What I’ve Learned About the Highs (and Lows) of Getting a Fringe
Flicking through my mum’s old photo albums, it’s apparent that there’s never *really* been a time that my round, moon of a face has not been framed by a full fringe.
“Your hair didn’t really do much when you were a toddler,” she tells me, relishing the grainy snaps of my chubby former self.
“Is that why you decided to take the kitchen scissors to it and give me a Lego haircut?” I reply, pointing at the wonky botched job in the photo.
She giggles, but I blame all of life’s hardships on that dodgy do she gave me when I was four. But even when I had more say on the matter, the fringe stuck around.
You see, as much as I looked forward to a visit to the hairdresser, it was also a source of anxiety and fear. Not only did I dread the awkward hair rinse and the stiff neck I’d get as a result, but I would also feel overwhelmed by the seemingly infinite choices available to me.
Should I keep the length? Should I feather it? How about layers? Should I cut it all off? Or should I have a slick, 90s centre parting?
“The usual?”, they’d ask, and I’d just nod my head in resignation. Why did I even entertain the idea of change when I knew I’d just get the same old style as I had for years?!
The real turning point for me was when I went to university. I’d love to tell you that I finally became spontaneous and impulsive but, the truth is, I couldn’t afford to get haircuts on the regular, so I let the fringe grow out.
The struggles of growing out your fringe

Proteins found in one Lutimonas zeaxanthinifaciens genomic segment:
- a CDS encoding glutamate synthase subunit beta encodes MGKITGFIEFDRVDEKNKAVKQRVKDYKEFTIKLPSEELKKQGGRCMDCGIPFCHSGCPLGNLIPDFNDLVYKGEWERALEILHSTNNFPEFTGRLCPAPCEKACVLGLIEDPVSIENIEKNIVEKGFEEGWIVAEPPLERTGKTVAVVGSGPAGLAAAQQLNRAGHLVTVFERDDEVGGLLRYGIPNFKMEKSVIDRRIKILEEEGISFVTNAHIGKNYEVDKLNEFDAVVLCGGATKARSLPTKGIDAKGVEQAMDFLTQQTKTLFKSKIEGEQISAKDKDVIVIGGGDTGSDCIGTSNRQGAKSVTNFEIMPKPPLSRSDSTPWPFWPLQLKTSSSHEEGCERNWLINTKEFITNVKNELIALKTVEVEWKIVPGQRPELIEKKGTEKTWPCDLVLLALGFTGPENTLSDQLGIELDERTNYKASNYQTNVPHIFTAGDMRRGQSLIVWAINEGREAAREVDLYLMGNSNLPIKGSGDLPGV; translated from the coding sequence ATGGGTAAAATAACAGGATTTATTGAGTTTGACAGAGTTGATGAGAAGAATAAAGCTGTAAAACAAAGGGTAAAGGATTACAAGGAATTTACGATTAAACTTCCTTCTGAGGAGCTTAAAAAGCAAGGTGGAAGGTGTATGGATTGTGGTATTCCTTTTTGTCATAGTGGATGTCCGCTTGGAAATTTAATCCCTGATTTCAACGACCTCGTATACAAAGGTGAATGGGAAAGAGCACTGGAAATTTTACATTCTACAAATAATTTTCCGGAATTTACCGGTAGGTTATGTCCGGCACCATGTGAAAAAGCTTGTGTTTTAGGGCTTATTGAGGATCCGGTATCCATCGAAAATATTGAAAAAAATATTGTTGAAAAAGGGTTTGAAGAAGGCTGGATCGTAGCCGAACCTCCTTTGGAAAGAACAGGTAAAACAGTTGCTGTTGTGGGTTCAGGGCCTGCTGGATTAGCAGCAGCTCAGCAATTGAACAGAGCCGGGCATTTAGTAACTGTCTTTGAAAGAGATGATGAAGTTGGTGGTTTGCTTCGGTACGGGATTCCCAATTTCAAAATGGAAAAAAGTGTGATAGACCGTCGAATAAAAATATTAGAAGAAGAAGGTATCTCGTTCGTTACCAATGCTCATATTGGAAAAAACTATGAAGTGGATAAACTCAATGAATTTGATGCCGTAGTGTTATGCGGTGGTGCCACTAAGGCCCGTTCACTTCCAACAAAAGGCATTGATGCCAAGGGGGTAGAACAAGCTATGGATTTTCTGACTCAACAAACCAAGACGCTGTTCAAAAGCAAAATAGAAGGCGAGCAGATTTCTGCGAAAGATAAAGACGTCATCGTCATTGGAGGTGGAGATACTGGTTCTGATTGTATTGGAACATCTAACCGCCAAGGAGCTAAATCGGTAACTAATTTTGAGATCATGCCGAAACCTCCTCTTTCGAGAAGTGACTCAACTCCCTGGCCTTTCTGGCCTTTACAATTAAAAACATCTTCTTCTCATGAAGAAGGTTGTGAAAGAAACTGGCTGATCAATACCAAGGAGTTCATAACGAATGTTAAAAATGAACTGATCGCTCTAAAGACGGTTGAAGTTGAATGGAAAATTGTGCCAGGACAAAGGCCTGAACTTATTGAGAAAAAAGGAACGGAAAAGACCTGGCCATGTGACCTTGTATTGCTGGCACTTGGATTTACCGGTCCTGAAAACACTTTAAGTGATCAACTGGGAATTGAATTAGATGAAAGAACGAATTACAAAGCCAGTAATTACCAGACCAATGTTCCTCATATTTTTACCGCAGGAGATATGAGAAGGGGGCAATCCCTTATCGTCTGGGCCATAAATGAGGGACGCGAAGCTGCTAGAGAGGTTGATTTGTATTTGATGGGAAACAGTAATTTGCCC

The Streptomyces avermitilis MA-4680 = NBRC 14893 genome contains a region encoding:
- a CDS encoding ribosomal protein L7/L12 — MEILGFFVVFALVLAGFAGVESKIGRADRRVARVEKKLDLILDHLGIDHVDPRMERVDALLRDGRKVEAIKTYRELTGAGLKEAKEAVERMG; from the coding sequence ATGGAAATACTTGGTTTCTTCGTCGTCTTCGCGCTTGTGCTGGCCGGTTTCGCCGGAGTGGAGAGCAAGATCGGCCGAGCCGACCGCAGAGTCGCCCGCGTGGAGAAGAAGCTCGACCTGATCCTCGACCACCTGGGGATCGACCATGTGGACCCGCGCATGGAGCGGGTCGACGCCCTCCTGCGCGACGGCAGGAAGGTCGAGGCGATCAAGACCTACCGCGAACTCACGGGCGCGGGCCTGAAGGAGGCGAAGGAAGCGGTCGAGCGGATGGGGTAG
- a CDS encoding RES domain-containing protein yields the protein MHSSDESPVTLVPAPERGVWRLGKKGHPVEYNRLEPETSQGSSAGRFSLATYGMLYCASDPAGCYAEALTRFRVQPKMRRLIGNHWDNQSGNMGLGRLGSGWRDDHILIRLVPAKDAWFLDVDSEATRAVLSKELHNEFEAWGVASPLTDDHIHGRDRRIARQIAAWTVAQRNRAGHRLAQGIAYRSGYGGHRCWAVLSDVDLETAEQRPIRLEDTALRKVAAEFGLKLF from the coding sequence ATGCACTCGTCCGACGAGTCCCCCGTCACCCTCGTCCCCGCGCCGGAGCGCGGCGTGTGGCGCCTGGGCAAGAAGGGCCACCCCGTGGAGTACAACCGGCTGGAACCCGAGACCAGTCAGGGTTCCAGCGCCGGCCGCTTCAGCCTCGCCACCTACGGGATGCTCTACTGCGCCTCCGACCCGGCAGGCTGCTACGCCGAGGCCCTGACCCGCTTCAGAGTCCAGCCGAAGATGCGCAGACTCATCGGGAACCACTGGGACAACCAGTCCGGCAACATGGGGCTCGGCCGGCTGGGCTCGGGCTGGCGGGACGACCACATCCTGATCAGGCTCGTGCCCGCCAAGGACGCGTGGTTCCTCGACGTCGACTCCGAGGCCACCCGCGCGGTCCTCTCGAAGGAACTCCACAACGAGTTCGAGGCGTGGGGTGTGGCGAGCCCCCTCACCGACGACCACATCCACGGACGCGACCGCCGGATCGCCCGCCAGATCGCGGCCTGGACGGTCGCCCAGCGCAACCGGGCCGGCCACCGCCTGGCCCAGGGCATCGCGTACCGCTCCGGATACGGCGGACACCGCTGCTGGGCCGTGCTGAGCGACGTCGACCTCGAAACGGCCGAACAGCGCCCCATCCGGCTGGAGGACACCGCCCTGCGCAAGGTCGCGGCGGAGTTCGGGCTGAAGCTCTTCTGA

At first, it was really tricky. It wasn’t long enough to tuck behind my ear or sweep over to the side, but it was long enough that it’d agitate my eyelashes every time I blinked.
I used to get so frustrated with it, especially when I was trying to read or write, that I’d end up getting a clip and pinning it back – which although temporarily solved the problem, also made me look like a diehard Lauren Conrad fan.
Worst still was when it grew even longer and it’d turn into curtains, like a cross between Aaron Carter and Jamie Mitchell from EastEnders. It was especially rife in the summer when my forehead would get all sweaty and the humidity would make it part like the Red Sea.
It’s something that Alice Bardgett, hair colourist and fellow fringe fanatic of London’s Aitch SE24 salon, stresses: “Clips, slides, headbands and braids are your friend.
“Those with short hair or those with layers can grow out a fringe rather quickly. Be patient and enjoy the different styles you can have in the process.”
Hair stylist James Hallahan agrees. “It takes a long time [to grow it out] so think hard,” he says. “If you have really long hair, it’s a long way to go to grow it back to one length.”
Giving in to temptation
Despite my valiant efforts and the struggle I had endured for the better part of a year, come autumntime I did the unthinkable: I got out the scissors and cut myself a fall fringe again.
Why, you ask? The same reason you – yes, you – are contemplating the look. I got swept up in the romance of it all and thought it was… festive.
Even to this day, as I rewatch Gilmore Girls for the umpteenth time, I will get a little twitch when I see Rory’s chestnut brown bangs; If Zooey Deschanel pops up on my feed, I’ll start flopping my ponytail over my head so that I can picture what it’d be like to have a fringe again.